Cherokee Journey is the product of over five years of identifying, collecting, and interpreting a vast collection of primary historical documents and maps relating to the Cherokee people of western North Carolina, their towns, farmsteads, genealogy, and geography. Funded by the Cherokee Preservation Foundation and the Community Foundation of Western North Carolina and guided by the Tribal Historic Preservation Office, Wild South, a non-profit, educational organization has traveled to repositories across the East to photograph over 100,000 rare maps, surveys, journals, records, and original documents related to the ethnogenesis of the Eastern Band of Cherokee Indians.
These documents and maps are accessible to the Eastern Band at the Qualla Boundary Public Library. Used in conjunction with other research sources, such as the Museum of the Cherokee Indian’s Research Center and online database, tribal members as well as the public can research, interpret, and write their own history.
By extracting and assimilating bits and pieces of related history, we can construct maps that show the location of Cherokee farms, trails, and roads. Hundreds of Cherokees are listed in the records, including Old Axe, Standing Wolf, Old Bushyhead, John Owle or Chinoque of Hanging Dog, Walkingstick, John Welch, Nelly Hickorynut, Persimmon Carrier, and Yellow Bear. Many of their testimonies are recorded with detailed descriptions of their farms, houses, and orchards.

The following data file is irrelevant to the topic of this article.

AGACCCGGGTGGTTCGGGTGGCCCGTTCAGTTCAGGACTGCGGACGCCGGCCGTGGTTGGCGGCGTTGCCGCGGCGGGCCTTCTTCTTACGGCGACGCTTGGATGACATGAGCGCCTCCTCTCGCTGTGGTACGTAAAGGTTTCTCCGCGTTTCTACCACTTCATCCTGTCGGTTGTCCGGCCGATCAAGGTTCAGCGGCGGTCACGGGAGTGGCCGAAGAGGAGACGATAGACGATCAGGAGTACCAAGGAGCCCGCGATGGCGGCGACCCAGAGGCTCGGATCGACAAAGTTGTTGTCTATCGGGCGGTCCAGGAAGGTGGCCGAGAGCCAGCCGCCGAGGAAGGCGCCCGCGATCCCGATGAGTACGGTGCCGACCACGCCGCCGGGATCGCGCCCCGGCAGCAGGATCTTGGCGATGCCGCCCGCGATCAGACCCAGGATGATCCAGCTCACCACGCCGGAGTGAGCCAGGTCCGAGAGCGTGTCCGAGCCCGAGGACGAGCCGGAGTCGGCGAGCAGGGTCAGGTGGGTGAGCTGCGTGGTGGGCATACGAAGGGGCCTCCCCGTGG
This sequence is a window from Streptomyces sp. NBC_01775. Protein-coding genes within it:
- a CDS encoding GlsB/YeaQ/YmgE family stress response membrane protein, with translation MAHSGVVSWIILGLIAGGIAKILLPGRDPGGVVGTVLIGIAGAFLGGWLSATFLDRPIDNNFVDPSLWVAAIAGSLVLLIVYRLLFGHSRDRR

Our research is focused on, but not limited to, the period from 1817 to 1829, which might be thought of as a “black hole” in Cherokee history. It began with the coerced treaties of 1817 and 1819 that stripped away the heart of the Cherokee country (known today as Swain, Macon and Jackson counties.) A provision in these federal treaties allowed for the heads of Cherokee households to claim 640 acres of land and become citizens of the United States.
The General Assembly of State of North Carolina promoted land speculation and refused to accept Cherokees as citizens and integrated landowners. About 75 to 100 Cherokees applied for reserves along the Oconaluftee, Tuckasegee, and Little Tennessee Rivers in an attempt remain on their traditional town sites and farmsteads of that day. The federal government began surveying the reserves for the Cherokee families and the State of North Carolina moved swiftly to authorize Robert Love of Haywood County to survey, subdivide, and sell the Cherokee reserves. From these records, largely untold histories are being revealed.